115th Annual Conference - Honolulu, Hawaii
Friday, November 10 - Sunday, November 12, 2017

Let's Play: Gaming and Community Interaction Through Streaming and Collaborative Play

Amber Brown-Rodgers, University of Southern California

This paper considers the impact of Let’s Plays and livestreaming from an academic and social standpoint on gaming communities and socialization between identities within gaming. This focuses on community-based, massive play, collaboration, and structuring of new play-types and video types through community involvement.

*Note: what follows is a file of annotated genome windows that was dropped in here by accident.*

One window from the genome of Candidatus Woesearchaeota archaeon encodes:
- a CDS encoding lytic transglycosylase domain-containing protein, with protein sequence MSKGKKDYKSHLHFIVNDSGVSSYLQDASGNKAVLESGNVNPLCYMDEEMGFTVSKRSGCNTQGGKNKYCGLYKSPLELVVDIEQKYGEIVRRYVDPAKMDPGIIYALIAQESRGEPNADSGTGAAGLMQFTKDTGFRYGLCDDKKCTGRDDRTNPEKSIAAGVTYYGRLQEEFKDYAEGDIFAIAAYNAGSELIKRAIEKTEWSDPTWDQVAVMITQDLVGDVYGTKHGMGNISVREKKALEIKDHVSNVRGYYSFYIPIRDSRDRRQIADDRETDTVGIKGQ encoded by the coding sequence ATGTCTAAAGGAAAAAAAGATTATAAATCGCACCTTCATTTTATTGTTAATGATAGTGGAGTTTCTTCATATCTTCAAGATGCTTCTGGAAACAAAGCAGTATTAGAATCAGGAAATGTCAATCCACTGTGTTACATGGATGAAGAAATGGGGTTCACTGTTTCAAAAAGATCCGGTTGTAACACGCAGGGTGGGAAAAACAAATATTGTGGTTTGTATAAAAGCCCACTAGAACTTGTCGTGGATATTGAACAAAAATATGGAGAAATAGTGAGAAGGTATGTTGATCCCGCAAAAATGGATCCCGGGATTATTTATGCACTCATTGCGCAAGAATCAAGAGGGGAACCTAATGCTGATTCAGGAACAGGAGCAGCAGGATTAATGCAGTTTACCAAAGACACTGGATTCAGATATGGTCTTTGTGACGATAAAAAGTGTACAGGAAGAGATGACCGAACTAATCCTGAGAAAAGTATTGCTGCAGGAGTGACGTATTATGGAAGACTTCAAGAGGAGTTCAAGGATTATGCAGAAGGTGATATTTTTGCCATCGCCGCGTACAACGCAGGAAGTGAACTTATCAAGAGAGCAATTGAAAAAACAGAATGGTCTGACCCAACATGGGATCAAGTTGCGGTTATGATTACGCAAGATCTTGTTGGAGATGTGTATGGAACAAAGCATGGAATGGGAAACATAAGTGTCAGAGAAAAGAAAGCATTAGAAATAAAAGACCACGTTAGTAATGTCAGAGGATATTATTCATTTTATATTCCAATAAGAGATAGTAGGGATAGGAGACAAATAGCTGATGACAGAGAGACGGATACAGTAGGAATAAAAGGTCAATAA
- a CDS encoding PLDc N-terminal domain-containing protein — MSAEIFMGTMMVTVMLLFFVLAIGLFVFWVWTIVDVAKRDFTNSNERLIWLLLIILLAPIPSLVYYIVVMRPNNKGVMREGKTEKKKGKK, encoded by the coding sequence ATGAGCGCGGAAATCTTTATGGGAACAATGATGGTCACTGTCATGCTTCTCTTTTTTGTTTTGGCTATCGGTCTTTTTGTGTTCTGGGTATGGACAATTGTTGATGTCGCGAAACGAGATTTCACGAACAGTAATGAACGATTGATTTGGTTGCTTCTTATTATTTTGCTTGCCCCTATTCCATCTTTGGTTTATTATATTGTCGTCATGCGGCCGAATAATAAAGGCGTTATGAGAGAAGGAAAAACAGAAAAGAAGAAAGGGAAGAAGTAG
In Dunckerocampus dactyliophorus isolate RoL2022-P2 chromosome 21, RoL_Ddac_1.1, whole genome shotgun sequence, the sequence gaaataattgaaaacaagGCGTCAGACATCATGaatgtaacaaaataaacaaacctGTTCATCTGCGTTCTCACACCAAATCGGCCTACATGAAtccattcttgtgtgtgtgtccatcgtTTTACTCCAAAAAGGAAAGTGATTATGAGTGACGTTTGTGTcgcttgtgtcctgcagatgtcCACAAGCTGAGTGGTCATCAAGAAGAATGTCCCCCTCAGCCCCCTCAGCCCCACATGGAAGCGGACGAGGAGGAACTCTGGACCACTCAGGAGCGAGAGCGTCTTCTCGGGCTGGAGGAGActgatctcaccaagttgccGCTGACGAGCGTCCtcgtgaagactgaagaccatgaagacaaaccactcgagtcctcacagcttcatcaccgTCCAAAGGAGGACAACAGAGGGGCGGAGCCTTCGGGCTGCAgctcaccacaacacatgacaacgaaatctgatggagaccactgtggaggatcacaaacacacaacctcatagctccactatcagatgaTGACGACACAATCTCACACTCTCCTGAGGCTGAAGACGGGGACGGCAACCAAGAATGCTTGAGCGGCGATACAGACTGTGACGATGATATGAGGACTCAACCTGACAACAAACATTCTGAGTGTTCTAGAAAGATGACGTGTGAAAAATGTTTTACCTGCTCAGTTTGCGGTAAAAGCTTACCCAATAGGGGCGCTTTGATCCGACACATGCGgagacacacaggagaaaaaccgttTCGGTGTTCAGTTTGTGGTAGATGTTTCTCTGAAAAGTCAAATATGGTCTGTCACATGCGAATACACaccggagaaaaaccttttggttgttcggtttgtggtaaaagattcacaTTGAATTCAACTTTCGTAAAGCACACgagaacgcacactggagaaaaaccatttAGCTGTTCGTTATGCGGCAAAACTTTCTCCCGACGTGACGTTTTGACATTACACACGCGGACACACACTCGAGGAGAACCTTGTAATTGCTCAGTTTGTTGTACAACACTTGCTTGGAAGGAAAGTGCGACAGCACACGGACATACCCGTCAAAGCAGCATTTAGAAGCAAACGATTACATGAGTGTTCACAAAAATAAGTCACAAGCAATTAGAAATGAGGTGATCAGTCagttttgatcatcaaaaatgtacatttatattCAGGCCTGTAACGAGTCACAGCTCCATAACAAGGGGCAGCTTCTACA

The Let’s Play community, both in terms of what they create and in terms of its own members, is self-defining. In the same way, audiences tend to define what makes a certain Let's Player better than others, based on slight variations in this format like play style or video editing, and participate in large discussions and activity based on their favorite content creators.  While these popular videos have some precedent in related media like film and game design, the genre took form because of ongoing community interaction. In fact, many audience members find themselves associating with certain community members based on the kind of play documented in these videos. I will show how Johann Huizinga’s definition of play as a physiological phenomenon helps explain the community-defining powers of the genre. To illustrate the dynamics of the Let’s Play community, I will also present evidence from oral histories and surveys I have conducted. Let's Plays often mirror the gaming community in its resistance to female contribution, but many communities also use the versatility and convenience of collaboration inherent in its format to create spaces wherein marginalized community members may participate. In addition to both Huizinga’s work and my own primary research, this paper also considers Let’s Plays and their communities in terms of game design and production culture. I will show how game and video elements lend themselves to the dynamics of community-based play that I identify. These self-defined, self-sustaining communities are a prime example of the usefulness of studying Let’s Plays as an instance of participatory media more broadly considered.